Every Mazda, regardless of the size of the vehicle, has been designed to respond faithfully to the input of the driver. The CX-9, despite being an Intermediate SUV, with three rows of seating and all-wheel drive is true to the Jinba-Ittai philosophy as well.

In comparison, the Atlas was developed for the North American market and while the ride comfort is competitive the handling is merely adequate.

“Weight transfers smoothly in the CX-9, which feels better balanced and more compact than the others. Yes, its turbocharged inline-four is down on power, but 310 pound-feet of torque mitigates the effect. There is a flow to the controls of the Mazda that is not present in the GMC or any other mainstream crossover of this size.”

“On the road, the Atlas immediately identifies itself as coming from the Jetta and Passat side of the family, rather than the European one. The steering is light and makes maneuvering the giant buslike VW easy.. .It’s always competent, and you’d never accuse the VW of being sloppy like the Honda or sporty like the Mazda.”

Car and Driver, July 2017


On paper the Volkswagen Atlas has significantly more cargo room behind the second and third row than the CX-9. However, it is important to note that much of that room is above the beltline.

Put the Atlas and the CX-9 side by side and it becomes apparent that the difference between the useable space behind the third row isn’t as different as the numbers would have you believe.

There is a similar story behind the second row as well. Much of the on-paper advantage enjoyed by the Atlas is above the beltline and the practical differences between the two aren’t nearly as great as the numbers would suggest. Beyond the numbers it is also important to understand who the customers are.

84% of Atlas customers have two or fewer children, in fact 37% of Atlas customers have no children at all. What this means is that while the 3rd row seating of the Atlas is more

spacious than the 3rd row seating of the CX-9 this is not the differentiator that one would expect in this segment. More often than not the third-row seating in either one of these vehicles is likely getting occasional use only.


The exterior design of the CX-9 has been sculpted to reflect the KODO: Soul of Motion Design language. The same care is evident in the interior of the CX-9 – especially when compared side by side with the Atlas. Much of the material used throughout the interior of the Atlas are hard plastic, rather than the soft touch materials utilized throughout the interior of the CX-9.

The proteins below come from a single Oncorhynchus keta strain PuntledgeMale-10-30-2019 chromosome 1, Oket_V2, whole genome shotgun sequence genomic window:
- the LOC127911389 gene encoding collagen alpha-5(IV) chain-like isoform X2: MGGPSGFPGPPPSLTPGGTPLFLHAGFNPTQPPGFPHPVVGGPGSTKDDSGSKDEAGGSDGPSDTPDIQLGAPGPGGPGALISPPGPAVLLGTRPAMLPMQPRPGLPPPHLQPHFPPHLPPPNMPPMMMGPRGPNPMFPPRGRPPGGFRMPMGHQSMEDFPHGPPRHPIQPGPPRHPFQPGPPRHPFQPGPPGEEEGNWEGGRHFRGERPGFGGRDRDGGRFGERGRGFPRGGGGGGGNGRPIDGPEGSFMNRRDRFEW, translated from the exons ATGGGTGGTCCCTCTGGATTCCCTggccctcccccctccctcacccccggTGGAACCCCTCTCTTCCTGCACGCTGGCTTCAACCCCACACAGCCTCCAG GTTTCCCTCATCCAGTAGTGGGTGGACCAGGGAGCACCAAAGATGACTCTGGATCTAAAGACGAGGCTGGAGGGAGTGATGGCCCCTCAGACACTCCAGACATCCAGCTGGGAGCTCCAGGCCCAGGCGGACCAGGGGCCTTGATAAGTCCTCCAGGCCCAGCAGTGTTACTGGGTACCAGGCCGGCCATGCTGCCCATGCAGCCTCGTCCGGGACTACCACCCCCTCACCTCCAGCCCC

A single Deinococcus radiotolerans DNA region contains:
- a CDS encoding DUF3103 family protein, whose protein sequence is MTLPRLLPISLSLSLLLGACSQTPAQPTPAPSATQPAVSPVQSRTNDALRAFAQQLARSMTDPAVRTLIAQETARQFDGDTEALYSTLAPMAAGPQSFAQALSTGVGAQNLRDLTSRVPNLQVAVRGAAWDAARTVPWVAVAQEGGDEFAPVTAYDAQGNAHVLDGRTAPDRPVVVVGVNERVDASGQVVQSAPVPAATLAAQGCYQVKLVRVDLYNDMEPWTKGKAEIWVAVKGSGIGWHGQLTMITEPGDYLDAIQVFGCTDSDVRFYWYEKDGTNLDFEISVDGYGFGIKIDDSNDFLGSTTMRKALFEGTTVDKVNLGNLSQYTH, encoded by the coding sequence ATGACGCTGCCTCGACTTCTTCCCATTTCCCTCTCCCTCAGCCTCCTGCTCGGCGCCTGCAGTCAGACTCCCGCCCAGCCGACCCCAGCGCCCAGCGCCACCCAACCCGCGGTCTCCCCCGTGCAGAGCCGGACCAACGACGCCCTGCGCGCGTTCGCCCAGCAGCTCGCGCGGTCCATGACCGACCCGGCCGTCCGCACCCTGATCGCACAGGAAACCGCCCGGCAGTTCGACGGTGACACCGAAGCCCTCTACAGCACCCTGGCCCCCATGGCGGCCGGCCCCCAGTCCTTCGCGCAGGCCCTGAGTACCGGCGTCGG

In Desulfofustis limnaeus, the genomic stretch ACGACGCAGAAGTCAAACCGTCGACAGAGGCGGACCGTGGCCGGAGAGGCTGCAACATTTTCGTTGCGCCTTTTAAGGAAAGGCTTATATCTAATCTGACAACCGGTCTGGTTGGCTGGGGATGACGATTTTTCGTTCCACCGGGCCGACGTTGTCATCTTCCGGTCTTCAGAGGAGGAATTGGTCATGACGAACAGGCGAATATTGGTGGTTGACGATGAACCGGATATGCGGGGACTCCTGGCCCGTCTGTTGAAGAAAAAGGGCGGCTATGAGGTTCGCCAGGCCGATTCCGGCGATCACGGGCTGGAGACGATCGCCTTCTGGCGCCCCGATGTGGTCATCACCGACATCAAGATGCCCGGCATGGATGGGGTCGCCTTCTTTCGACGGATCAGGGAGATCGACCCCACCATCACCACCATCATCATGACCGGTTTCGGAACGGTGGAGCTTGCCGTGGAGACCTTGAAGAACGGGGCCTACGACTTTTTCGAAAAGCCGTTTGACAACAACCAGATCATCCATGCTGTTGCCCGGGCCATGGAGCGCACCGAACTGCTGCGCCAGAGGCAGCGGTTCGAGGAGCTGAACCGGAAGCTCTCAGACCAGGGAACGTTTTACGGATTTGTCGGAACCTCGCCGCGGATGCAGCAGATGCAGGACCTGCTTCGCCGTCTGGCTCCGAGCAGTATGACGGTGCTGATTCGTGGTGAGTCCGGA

The entire centre console and the lower portion of the dash in the Atlas are constructed of hard plastic and lack the upscale appearance of the CX-9. The difference is further evident when comparing the faux wood on the dash of the Atlas versus the genuine Rosewood accents on the dash of the CX-9. These differences in materials and craftsmanship carry over to the door panels where the CX-9 has a more sculpted presentation and upscale execution.

The Nappa Leather and substantial nature of the seating surfaces in the CX-9 are another high touch zone that set the it apart from the Atlas (and virtually every other Intermediate SUV). Despite the fact that the Atlas is built to a lower standard in virtually ever area, it is premium priced relative to the CX-9.


Increasingly consumers are aware of the Insurance Industry for Highway Safety ratings (IIHS) and while the early 2018 Atlas’ met the 2017 Top Safety Pick the model does not meet the requirements for the 2018 Top Safety Pick. The CX-9 is a 2018 Top Safety Pick – and the Atlas isn’t. It is just one more way in which the CX-9 delivers a blend of attributes that the Atlas, and many key competitors, can’t match.


Take the time to introduce customers to the 2018 CX-9 and let them experience it through the Mazda Test Drive Experience. The MTDE is the most effective and memorable way to demonstrate what sets CX-9 apart from competitive intermediate SUV entries and to convert them from shoppers – to owners.

Andrew Bardwell

National Manager, Instructional Design

Mark Peyman

National Manager, Product Strategy & Development